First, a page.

Written by Carolyn Kuimelis
School is a place for emotional as well as academic learning, and schools should take steps to open up the conversation about sexual health to ensure that their students are equipped with the knowledge and means to practice life-long skills such as safe sex. Having condoms readily available to students is a necessary and effective way of ensuring that teenagers are making healthy, safe decisions. A condom availability program would open up the conversation about sexual health, eliminating the stigma associated with condoms and contraception.
Living Skills, a semester-long required course, includes one unit on sexual education. Students are taught about the different forms of contraception and how to put on a condom, but the course fails to provide students with the means to practice safe sex. According to the Guttmacher Institute, the average age for teens to become sexually active is 17. Therefore, the best time to educate teens on safe sex is in their first years of high school. Students who take the course past freshman year may not find the information as relevant as it would have been had they taken it earlier.
Abstinence may be the only form of contraception that is 100 percent effective, but schools must acknowledge that, despite that, many students are engaging in sexual activities. According to the Center of Disease Control and Prevention, 59 percent of teenagers are sexually active. Without easy access to contraception, many teens are at risk for unwanted pregnancies and sexually transmitted diseases (STDs), some of which are deadly if left untreated. In fact, according to the American Sexual Health Association, half of all newly occurring STDs in 2000 occurred among youth ages 15 to 24. The best way to encourage students to make responsible decisions about their sexual health is to offer condoms for free and provide instruction on how to use them.
With condom distribution programs comes the question of how easily accessible these condoms should be. In many schools, parents can opt in or out of condom availability programs. Some schools have mandatory counseling sessions upon request where counselors go over proper storage and use of condoms, while others offer condoms in baskets in the school nurse’s office with no counseling or parent consent needed. Although it is important to ensure that students know how to use condoms, it is also important to note that some may feel discouraged from asking for protection if what follows is an interrogation process. A solution to this problem is to have condom kits available to students upon request, which would include a small pamphlet about safe sex and how to use a condom.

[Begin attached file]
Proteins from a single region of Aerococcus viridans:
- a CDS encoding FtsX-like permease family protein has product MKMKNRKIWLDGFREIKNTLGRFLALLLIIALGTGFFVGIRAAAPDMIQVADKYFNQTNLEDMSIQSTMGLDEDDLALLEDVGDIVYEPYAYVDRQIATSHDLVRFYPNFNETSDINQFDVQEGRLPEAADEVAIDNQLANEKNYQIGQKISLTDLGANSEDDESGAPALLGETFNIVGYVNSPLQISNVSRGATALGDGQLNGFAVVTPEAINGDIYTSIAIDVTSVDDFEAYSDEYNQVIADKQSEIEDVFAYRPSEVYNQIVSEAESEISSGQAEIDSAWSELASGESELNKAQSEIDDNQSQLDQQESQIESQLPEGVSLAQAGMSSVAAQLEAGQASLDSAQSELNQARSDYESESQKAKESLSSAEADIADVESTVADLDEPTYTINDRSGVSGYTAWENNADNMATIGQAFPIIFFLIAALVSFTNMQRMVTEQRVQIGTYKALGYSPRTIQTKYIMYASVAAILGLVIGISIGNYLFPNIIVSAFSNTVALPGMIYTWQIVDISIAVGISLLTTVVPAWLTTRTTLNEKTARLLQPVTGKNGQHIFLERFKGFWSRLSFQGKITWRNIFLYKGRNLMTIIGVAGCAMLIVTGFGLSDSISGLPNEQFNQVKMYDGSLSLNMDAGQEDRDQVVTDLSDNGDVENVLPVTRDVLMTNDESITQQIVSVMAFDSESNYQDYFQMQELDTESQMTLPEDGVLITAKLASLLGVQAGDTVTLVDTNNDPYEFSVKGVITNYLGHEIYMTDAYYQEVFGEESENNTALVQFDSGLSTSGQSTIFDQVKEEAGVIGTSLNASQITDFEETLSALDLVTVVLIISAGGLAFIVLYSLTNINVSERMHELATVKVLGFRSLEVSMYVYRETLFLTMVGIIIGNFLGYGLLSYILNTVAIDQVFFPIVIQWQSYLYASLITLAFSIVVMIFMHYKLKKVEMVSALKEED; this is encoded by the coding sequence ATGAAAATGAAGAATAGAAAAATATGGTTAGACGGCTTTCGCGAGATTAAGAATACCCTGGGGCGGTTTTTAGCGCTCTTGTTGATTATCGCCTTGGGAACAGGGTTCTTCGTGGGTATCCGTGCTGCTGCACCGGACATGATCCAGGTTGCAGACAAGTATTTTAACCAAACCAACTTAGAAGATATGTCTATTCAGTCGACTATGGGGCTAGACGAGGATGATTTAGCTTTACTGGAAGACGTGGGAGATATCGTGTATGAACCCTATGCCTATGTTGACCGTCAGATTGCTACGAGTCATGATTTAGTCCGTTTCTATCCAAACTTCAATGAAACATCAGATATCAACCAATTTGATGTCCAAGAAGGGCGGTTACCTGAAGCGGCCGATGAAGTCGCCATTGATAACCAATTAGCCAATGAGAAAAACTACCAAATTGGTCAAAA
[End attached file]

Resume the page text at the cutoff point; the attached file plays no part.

Providing condoms would open up the conversation about sexual health beyond the semester-long Living Skills course, which is imperative for teens who are learning about sex for the first time. In this crucial time of development, young people are still forming opinions about sex and what is “cool.” According to a study done at the Bradley Hasbro Children’s Research Center, teens who engaged in unprotected sex in the last three months believed that their partners would be unwilling or judgmental at the suggestion of condom use, or that the use of condoms would take away from their sexual pleasure. These ideas illustrate just how important it is to foster an open conversation about sex early on. Having condoms available on campus would help create an environment where students feel comfortable talking about protection and sexual health.
One concern with distributing condoms at school is the fear that having easily accessible contraception will encourage more teenagers to have sex. This has been proved over and over again not to be true. Condom availability programs are not linked with an increase in sexually active teens. A study of a New York school’s condom availability program showed that condom usage among sexually active teens increased when the program was implemented, while there was no increase in sexual activity in general. The bottom line is that condom-availability programs in schools can only be beneficial. Having condoms available to students does not explicitly encourage them to have sex, but rather encourages them to make smart, safe choices that will benefit them in the long-run.